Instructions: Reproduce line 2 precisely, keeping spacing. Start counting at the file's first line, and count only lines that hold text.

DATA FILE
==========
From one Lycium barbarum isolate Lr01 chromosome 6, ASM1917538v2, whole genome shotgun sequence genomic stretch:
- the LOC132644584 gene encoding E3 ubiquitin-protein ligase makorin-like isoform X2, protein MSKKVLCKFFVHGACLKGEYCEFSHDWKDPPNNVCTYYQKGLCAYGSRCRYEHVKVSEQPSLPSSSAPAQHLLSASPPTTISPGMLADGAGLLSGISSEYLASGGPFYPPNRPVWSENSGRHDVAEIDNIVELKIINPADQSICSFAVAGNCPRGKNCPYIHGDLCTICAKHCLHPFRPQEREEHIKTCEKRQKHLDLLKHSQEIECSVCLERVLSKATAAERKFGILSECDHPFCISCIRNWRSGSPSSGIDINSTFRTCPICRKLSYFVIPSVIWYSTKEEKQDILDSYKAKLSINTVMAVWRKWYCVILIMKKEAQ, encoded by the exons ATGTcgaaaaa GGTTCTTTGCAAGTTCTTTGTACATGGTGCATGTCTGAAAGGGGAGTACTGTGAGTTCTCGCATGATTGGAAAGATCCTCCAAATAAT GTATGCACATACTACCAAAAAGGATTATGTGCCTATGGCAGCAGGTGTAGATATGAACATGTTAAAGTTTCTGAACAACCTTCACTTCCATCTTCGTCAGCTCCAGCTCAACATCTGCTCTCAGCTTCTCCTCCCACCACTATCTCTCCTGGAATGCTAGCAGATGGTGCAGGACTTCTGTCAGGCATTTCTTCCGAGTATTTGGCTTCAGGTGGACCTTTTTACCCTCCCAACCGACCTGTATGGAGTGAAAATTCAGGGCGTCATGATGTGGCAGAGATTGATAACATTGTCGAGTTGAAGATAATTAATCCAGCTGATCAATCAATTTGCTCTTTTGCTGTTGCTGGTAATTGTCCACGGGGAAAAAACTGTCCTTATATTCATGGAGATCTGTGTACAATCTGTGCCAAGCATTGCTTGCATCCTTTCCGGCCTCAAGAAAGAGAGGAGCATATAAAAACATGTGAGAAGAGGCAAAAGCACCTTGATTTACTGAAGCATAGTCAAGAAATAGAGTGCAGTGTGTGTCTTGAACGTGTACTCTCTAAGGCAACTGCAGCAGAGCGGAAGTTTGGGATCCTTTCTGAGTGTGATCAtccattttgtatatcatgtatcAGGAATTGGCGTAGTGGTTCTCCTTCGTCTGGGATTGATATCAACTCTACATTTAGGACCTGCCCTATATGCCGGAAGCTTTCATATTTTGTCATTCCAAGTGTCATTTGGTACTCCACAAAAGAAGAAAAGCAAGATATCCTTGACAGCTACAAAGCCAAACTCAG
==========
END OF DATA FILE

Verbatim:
- the LOC132644584 gene encoding E3 ubiquitin-protein ligase makorin-like isoform X2, protein MSKKVLCKFFVHGACLKGEYCEFSHDWKDPPNNVCTYYQKGLCAYGSRCRYEHVKVSEQPSLPSSSAPAQHLLSASPPTTISPGMLADGAGLLSGISSEYLASGGPFYPPNRPVWSENSGRHDVAEIDNIVELKIINPADQSICSFAVAGNCPRGKNCPYIHGDLCTICAKHCLHPFRPQEREEHIKTCEKRQKHLDLLKHSQEIECSVCLERVLSKATAAERKFGILSECDHPFCISCIRNWRSGSPSSGIDINSTFRTCPICRKLSYFVIPSVIWYSTKEEKQDILDSYKAKLSINTVMAVWRKWYCVILIMKKEAQ, encoded by the exons ATGTcgaaaaa GGTTCTTTGCAAGTTCTTTGTACATGGTGCATGTCTGAAAGGGGAGTACTGTGAGTTCTCGCATGATTGGAAAGATCCTCCAAATAAT GTATGCACATACTACCAAAAAGGATTATGTGCCTATGGCAGCAGGTGTAGATATGAACATGTTAAAGTTTCTGAACAACCTTCACTTCCATCTTCGTCAGCTCCAGCTCAACATCTGCTCTCAGCTTCTCCTCCCACCACTATCTCTCCTGGAATGCTAGCAGATGGTGCAGGACTTCTGTCAGGCATTTCTTCCGAGTATTTGGCTTCAGGTGGACCTTTTTACCCTCCCAACCGACCTGTATGGAGTGAAAATTCAGGGCGTCATGATGTGGCAGAGATTGATAACATTGTCGAGTTGAAGATAATTAATCCAGCTGATCAATCAATTTGCTCTTTTGCTGTTGCTGGTAATTGTCCACGGGGAAAAAACTGTCCTTATATTCATGGAGATCTGTGTACAATCTGTGCCAAGCATTGCTTGCATCCTTTCCGGCCTCAAGAAAGAGAGGAGCATATAAAAACATGTGAGAAGAGGCAAAAGCACCTTGATTTACTGAAGCATAGTCAAGAAATAGAGTGCAGTGTGTGTCTTGAACGTGTACTCTCTAAGGCAACTGCAGCAGAGCGGAAGTTTGGGATCCTTTCTGAGTGTGATCAtccattttgtatatcatgtatcAGGAATTGGCGTAGTGGTTCTCCTTCGTCTGGGATTGATATCAACTCTACATTTAGGACCTGCCCTATATGCCGGAAGCTTTCATATTTTGTCATTCCAAGTGTCATTTGGTACTCCACAAAAGAAGAAAAGCAAGATATCCTTGACAGCTACAAAGCCAAACTCAG